A critical moment has arrived for Egypt. But what does it mean? President Morsi has rescinded much of his decree claiming total power, but he could accomplish much the same thing after the constitution is confirmed, and perhaps if he forces the reinstatement of the elected parliament whose election was declared invalid by a court. At any rate, Morsi’s concession has not quieted the demonstrations — another sign that concessions in the Middle East don’t bring agreements — and so this crisis is not going away.
There are three broad possibilities for Egypt. Either the regime will fall, the opposition will be repressed, or there will be an increasingly violent civil war.
The regime will not fall due to these demonstrations alone. Remember what happened to the Mubarak regime — it fell for the following reasons:
- The army would not defend it.
- The army then overthrew it.
- The Muslim Brotherhood-led opposition would not compromise.
- The West would not support the regime.
Let’s remember that Western — and particularly U.S. — policy has spent the last two years talking about how terrible it is to have a dictatorship or military rule. The armed forces have been systematically discouraged by the West from being in government.
By definition, of course, the Brotherhood regime is supposedly not a dictatorship because it won two elections and is probably about to win a third one. So an elected regime cannot be a dictatorship? This regime has declared that it is above all court decisions and all previous laws. Isn’t that a dictatorship? It intends to impose highly repressive law on its society. Isn’t that a dictatorship?
The opposition thinks so; the West … does not. But what does the army think? Well, it does not take a principled stance against having a dictatorship; it is happy to live with a dictatorship that meets the military’s conditions. Which are:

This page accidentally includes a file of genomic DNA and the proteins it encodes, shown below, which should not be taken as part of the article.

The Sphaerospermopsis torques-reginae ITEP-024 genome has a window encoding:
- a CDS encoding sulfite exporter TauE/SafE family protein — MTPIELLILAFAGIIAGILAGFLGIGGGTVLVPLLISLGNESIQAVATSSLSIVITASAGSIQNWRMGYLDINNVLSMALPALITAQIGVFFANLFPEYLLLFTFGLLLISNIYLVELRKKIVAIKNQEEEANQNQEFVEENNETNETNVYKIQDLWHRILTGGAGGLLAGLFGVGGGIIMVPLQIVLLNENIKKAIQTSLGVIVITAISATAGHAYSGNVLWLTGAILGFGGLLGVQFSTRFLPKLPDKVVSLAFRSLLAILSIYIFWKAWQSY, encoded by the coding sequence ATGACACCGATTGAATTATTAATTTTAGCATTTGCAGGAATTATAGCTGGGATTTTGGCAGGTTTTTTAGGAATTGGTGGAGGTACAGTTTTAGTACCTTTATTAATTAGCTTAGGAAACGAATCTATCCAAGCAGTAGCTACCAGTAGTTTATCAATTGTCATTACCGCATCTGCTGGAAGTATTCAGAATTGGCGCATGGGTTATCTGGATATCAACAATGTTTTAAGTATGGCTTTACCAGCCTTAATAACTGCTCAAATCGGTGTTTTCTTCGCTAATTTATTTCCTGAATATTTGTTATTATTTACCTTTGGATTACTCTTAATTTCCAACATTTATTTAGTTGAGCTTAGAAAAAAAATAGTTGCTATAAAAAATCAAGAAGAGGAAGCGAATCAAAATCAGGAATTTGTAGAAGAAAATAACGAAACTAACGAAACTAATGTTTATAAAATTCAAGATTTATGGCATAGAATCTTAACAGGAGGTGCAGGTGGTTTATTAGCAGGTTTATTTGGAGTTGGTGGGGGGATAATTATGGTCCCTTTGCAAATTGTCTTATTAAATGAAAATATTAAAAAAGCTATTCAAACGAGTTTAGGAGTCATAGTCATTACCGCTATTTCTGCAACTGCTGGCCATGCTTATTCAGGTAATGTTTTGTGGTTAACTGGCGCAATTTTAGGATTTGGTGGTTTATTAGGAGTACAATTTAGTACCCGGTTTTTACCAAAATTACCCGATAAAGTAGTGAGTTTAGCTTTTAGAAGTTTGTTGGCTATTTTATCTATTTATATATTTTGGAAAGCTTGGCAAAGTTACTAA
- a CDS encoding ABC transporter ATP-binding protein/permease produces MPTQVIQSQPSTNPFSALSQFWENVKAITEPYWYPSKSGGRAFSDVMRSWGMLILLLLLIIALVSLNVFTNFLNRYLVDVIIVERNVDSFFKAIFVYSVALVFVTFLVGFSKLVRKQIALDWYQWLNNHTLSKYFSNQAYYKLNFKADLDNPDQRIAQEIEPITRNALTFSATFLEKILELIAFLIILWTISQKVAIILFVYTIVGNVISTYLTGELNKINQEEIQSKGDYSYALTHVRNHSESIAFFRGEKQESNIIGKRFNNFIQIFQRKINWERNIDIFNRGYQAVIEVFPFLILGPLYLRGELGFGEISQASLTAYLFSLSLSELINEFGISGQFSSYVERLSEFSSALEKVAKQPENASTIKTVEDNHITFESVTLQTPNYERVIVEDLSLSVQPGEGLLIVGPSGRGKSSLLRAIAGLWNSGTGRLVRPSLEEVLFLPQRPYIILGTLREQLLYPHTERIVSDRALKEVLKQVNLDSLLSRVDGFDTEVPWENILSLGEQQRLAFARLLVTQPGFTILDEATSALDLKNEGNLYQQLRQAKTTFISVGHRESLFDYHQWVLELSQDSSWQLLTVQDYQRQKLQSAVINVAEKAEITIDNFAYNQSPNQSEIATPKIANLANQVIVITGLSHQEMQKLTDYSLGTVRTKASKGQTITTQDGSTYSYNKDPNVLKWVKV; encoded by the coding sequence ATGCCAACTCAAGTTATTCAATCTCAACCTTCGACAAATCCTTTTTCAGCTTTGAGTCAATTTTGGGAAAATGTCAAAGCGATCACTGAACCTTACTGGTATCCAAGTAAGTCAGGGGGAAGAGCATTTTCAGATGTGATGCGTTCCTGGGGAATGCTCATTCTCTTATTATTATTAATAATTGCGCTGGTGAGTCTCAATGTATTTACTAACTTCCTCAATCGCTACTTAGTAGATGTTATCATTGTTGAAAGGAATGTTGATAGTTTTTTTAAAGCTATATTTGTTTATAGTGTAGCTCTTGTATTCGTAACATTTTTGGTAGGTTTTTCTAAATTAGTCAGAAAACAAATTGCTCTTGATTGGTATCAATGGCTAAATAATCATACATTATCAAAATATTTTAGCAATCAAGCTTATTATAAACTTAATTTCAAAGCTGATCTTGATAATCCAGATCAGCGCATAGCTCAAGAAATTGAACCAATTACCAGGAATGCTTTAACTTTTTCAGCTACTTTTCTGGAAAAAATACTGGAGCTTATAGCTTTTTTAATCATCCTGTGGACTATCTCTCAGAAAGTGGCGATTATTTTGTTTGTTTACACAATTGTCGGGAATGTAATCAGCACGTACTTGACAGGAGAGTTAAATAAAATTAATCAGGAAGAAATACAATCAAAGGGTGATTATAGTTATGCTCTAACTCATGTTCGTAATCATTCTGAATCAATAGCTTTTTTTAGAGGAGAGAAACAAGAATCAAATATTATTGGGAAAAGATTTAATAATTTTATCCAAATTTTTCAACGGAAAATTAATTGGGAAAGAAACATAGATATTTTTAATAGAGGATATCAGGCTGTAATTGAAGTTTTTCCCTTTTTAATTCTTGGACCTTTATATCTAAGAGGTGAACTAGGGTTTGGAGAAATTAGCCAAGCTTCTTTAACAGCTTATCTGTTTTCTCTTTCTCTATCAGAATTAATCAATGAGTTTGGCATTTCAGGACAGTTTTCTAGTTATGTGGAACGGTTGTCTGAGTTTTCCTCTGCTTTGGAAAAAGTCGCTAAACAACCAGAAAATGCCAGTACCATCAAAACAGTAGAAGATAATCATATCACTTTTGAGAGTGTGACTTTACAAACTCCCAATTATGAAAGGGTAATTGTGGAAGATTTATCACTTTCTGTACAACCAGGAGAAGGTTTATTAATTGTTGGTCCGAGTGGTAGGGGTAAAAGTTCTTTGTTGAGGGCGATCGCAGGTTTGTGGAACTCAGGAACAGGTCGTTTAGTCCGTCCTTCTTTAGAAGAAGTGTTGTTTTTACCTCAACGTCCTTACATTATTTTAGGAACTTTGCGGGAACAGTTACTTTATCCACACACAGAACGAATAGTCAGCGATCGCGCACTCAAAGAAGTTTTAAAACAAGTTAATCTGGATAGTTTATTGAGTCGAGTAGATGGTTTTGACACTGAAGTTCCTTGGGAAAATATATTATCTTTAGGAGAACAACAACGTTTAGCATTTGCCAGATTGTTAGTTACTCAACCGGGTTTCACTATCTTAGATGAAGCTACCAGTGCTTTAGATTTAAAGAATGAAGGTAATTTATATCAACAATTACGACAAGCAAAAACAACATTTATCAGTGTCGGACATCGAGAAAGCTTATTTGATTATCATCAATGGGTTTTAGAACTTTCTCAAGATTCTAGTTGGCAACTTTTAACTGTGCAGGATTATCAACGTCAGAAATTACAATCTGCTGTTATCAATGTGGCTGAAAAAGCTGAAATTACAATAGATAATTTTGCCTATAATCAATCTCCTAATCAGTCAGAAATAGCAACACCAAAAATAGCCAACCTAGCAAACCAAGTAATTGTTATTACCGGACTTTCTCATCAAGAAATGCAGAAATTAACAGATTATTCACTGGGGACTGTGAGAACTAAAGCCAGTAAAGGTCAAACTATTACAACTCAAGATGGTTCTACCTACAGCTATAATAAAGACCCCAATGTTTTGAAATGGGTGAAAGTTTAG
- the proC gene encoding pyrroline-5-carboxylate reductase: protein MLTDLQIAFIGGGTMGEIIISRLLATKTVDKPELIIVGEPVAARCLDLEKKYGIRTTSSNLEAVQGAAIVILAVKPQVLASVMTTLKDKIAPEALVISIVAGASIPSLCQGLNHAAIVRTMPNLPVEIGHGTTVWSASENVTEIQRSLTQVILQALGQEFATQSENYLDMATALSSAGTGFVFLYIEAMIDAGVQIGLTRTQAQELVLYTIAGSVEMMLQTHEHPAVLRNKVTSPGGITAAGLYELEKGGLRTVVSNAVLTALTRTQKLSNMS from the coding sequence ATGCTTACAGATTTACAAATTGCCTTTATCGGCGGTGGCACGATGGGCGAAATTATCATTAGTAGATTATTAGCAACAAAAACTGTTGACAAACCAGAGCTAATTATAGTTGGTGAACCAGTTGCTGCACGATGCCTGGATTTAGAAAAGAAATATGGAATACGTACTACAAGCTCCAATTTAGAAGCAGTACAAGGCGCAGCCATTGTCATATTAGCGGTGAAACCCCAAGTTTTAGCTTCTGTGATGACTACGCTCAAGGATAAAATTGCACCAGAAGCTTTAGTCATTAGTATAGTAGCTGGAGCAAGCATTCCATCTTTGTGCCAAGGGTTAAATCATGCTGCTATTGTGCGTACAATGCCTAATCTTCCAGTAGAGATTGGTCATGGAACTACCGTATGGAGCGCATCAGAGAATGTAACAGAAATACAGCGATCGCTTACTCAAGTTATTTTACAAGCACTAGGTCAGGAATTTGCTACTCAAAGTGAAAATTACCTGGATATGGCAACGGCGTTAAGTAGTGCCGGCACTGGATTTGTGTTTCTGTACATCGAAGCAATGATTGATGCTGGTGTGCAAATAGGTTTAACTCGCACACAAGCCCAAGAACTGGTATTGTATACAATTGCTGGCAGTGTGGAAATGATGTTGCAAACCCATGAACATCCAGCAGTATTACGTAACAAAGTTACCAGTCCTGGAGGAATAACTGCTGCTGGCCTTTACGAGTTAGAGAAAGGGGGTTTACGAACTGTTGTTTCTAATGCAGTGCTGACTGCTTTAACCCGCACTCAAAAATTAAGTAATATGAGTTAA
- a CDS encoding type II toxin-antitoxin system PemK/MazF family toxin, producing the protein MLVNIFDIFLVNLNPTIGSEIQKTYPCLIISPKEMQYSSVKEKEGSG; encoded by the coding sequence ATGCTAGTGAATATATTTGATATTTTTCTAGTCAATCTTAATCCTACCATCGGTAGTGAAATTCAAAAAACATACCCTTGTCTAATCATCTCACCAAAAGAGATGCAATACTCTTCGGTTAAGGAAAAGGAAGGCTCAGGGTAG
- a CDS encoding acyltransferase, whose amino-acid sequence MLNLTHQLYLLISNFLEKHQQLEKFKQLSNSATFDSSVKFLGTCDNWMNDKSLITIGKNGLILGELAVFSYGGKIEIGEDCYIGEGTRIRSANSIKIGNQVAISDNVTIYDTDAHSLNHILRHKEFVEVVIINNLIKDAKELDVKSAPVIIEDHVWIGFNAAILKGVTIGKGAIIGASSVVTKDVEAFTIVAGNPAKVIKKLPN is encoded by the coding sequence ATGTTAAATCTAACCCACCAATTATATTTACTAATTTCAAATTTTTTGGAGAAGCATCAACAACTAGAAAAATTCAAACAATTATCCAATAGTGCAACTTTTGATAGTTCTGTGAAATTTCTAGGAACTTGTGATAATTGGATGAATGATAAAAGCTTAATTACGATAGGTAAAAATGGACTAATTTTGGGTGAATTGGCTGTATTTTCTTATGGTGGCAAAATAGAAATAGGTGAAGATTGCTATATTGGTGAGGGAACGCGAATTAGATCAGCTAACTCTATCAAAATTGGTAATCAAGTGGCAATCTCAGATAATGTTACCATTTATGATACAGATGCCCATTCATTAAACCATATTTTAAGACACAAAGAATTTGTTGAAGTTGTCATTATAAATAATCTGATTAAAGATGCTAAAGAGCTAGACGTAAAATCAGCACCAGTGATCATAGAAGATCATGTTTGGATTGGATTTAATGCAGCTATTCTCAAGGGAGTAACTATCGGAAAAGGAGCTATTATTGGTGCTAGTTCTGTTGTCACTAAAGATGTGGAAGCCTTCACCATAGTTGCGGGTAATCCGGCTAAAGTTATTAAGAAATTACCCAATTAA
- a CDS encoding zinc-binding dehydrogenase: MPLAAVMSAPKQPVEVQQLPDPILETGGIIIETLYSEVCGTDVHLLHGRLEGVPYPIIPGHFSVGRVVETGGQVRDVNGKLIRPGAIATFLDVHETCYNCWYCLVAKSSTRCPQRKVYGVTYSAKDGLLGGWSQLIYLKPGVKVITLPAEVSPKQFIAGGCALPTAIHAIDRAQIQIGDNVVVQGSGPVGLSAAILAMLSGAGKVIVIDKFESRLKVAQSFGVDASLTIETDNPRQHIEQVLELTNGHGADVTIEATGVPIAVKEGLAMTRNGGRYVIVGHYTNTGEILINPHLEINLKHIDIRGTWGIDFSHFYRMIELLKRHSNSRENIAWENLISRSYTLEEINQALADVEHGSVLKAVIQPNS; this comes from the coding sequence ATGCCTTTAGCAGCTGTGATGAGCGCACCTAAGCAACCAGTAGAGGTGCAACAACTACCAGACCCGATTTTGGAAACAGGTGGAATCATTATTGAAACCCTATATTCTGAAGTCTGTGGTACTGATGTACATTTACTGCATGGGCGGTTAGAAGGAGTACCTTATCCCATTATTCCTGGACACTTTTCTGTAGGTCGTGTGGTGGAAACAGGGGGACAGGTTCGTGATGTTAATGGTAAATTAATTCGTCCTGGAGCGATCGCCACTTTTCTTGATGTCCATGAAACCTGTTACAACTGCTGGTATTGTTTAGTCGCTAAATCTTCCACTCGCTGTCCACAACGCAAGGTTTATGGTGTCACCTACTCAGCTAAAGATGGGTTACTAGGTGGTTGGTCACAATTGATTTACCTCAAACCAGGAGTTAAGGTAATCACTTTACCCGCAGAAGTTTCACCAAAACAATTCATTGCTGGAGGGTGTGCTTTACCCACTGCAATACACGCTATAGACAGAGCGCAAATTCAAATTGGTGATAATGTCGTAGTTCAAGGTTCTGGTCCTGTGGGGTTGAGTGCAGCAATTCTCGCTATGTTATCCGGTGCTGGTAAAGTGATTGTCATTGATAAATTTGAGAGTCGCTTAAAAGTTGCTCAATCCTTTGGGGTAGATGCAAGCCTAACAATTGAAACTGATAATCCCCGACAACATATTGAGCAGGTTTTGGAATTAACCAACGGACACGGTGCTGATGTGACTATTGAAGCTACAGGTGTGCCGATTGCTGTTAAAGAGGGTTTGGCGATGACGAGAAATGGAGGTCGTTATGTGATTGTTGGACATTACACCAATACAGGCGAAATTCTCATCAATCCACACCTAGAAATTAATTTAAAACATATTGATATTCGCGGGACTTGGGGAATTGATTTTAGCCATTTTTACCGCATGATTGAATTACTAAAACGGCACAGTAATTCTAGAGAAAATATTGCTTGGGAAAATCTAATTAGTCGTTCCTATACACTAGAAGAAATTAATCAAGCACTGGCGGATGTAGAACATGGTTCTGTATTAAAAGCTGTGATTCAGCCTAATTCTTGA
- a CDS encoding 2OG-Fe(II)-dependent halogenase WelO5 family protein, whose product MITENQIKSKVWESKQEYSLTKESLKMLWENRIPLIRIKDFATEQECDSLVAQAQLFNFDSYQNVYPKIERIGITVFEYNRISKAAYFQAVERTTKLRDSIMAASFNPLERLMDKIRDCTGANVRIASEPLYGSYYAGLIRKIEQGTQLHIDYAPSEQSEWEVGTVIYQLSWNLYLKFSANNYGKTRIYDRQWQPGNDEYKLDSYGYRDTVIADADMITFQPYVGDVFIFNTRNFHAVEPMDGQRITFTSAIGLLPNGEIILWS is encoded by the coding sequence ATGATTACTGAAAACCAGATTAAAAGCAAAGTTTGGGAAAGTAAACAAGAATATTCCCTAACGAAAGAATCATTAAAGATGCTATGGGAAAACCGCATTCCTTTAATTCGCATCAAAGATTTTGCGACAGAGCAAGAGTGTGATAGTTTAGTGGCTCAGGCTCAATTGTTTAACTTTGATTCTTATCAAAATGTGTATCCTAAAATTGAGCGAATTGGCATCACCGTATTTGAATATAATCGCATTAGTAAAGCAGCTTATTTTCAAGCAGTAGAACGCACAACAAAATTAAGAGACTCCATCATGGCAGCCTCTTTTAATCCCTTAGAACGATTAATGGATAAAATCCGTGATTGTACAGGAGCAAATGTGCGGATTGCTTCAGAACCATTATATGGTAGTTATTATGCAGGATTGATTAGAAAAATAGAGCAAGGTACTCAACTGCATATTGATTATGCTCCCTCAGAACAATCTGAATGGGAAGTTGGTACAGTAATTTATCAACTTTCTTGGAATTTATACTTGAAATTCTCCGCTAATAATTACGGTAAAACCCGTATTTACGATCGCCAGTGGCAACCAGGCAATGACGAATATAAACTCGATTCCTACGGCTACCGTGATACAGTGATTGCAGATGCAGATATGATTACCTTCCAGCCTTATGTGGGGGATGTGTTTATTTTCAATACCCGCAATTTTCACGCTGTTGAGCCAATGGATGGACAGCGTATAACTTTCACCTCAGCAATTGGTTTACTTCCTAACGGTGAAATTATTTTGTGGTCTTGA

- The army chooses its own leaders.
- The armed forces sets its own budget.
- Nobody interferes with the military’s vast economic holdings.
The army doesn’t want to be hated, to shoot people, and to set off a civil war in which it must round up hundreds of thousands of people and launch scores of operations each day. True, the police are obedient and will act against these demonstrations just as they tried to repress the anti-Mubarak demonstrations. But the police alone aren’t sufficient.
What happens if the regime doesn’t give in and the army doesn’t stop the demonstrations?
The logical conclusion: the Brotherhood and Salafists will increasingly send violent vigilantes into the street to defend their government. They want to ensure that the constitution is adopted on December 15 — whether the opposition boycotts the vote is irrelevant to them — and afterward the Brotherhood regime can operate under that constitution.
Then, the opposition will be told: “You’ve lost, accept it, you have no choice. And besides: we are acting legally under this constitution that the people accepted.”
President Morsi will have to decide whether to try to override the courts and to reinstate the previously elected parliament (almost 75 percent Islamist), or to make a concession and allow elections for a new parliament (which might be only 55-60 percent Islamist).
Thus, the key issues are how high the level of violence will rise, and whether the current conflicts will make the regime speed up or slow down the fundamental transformation of Egypt into a Sharia state in which Islamic law is strictly interpreted.
Barry Rubin is director of the Global Research in International Affairs (GLORIA) Center, editor of the Middle East Review of International Affairs (MERIA) Journal, and a featured columnist for PajamasMedia at http://pajamasmedia.com/barryrubin/. His latest books are The Israel-Arab Reader (seventh edition), The Long War for Freedom: The Arab Struggle for Democracy in the Middle East (Wiley), and The Truth About Syria (Palgrave-Macmillan)